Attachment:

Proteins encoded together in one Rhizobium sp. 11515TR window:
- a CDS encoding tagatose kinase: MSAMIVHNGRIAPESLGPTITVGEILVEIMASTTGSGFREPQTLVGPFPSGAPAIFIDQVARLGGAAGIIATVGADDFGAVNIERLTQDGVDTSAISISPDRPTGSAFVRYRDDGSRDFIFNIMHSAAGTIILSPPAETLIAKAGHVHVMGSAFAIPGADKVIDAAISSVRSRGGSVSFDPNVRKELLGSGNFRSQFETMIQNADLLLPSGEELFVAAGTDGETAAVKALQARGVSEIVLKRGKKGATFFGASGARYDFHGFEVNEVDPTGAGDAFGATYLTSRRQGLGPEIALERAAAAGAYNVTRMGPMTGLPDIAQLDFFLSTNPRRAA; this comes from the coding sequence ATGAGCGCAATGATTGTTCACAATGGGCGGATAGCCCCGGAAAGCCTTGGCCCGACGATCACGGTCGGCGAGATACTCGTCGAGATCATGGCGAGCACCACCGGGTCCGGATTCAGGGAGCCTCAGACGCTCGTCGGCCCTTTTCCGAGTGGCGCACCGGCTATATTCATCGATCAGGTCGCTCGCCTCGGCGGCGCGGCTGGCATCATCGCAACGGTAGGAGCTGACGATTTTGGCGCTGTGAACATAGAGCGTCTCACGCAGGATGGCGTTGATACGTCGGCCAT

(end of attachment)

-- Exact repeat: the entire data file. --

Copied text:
Proteins encoded together in one Rhizobium sp. 11515TR window:
- a CDS encoding tagatose kinase: MSAMIVHNGRIAPESLGPTITVGEILVEIMASTTGSGFREPQTLVGPFPSGAPAIFIDQVARLGGAAGIIATVGADDFGAVNIERLTQDGVDTSAISISPDRPTGSAFVRYRDDGSRDFIFNIMHSAAGTIILSPPAETLIAKAGHVHVMGSAFAIPGADKVIDAAISSVRSRGGSVSFDPNVRKELLGSGNFRSQFETMIQNADLLLPSGEELFVAAGTDGETAAVKALQARGVSEIVLKRGKKGATFFGASGARYDFHGFEVNEVDPTGAGDAFGATYLTSRRQGLGPEIALERAAAAGAYNVTRMGPMTGLPDIAQLDFFLSTNPRRAA; this comes from the coding sequence ATGAGCGCAATGATTGTTCACAATGGGCGGATAGCCCCGGAAAGCCTTGGCCCGACGATCACGGTCGGCGAGATACTCGTCGAGATCATGGCGAGCACCACCGGGTCCGGATTCAGGGAGCCTCAGACGCTCGTCGGCCCTTTTCCGAGTGGCGCACCGGCTATATTCATCGATCAGGTCGCTCGCCTCGGCGGCGCGGCTGGCATCATCGCAACGGTAGGAGCTGACGATTTTGGCGCTGTGAACATAGAGCGTCTCACGCAGGATGGCGTTGATACGTCGGCCAT